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TL;DR: I implemented a special (?) binary tree and can't find any further details on the method I used on the internet. I would like to know if there are any scientific papers discussing my implementation.


Long version:

I saw this very interesting binary tree using "bin numbers" in RFC 7574. The leaf nodes contain data and consist of even numbers, and a single integer can be used to address ranges of leaves.

                               7
                              / \
                            /     \
                          /         \
                        /             \
                       3                11
                      / \              / \
                     /   \            /   \
                    /     \          /     \
                   1       5        9       13
                  / \     / \      / \      / \
                 0   2   4   6    8   10  12   14

                 C0  C1  C2  C3   C4  C5  C6   C7

Implementation details are not part of this RFC, so I did the implementation myself. I use a flat array so that every node is positioned at the index of their "bin number" for fast O(1) access:

Tree = [ Node0, Node1, Node2, ... ]

I created some methods to inspect a single node:

depth(index) = log2( ~index & (index + 1))        // depth from bottom
pos(index)   = (index >> (depth(index) + 1)) & 1  // left or right

And some helper methods to navigate the tree/array:

lChild(index) = (index & 1) ? index - 2 ** (depth(index) - 1) : -1
rChild(index) = (index & 1) ? index + 2 ** (depth(index) - 1) : -1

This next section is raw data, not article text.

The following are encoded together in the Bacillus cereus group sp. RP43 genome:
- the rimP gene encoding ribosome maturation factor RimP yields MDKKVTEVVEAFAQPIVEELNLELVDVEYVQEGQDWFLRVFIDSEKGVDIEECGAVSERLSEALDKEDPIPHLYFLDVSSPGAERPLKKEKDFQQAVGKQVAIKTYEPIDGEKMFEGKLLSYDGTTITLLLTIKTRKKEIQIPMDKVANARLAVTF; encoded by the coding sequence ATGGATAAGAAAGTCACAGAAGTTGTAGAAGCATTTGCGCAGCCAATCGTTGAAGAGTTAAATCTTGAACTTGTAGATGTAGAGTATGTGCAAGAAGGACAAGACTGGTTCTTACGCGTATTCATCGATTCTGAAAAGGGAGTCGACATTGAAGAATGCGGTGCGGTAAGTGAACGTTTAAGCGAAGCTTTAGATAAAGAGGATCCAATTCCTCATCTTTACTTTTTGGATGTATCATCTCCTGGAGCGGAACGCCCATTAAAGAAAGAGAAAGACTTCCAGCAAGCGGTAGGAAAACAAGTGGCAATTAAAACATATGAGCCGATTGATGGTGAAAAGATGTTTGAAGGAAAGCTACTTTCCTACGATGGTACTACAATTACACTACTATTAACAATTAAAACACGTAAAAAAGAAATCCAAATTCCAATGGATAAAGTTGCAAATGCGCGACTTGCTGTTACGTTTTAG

parent(index) = pos(index) ? index - 2 ** depth(index) : index + 2 ** depth(index)

** = exp operator

I am asking myself if I'm reinventing the wheel here. I would like to verify and optimize my implementation but could not find any more information about this tree or storage method.

Does anybody know how to call this thing?

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  • $\begingroup$ At first glance this looks like the arry implementation of complete binary trees like usually done in case of the heap priority queue. But I might be overlooking some of your specific requirements. $\endgroup$ – Hendrik Jan Dec 21 '18 at 14:01
  • $\begingroup$ Thanks for the hint. Yes, it is an implicit data structure, but it is not breadth-frist. The method of index-calculation is different (more like a horizontal traversal from left to right) $\endgroup$ – mby0 Dec 21 '18 at 14:36
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    $\begingroup$ Sorry, you are right. Please have a look at Binary Indexed Trees, which are also known as Fenwick trees. I am not really familiar with those, but the pictures in this answer look similar to yours. (Fenwick trees have a specific use in mind though). $\endgroup$ – Hendrik Jan Dec 21 '18 at 14:44

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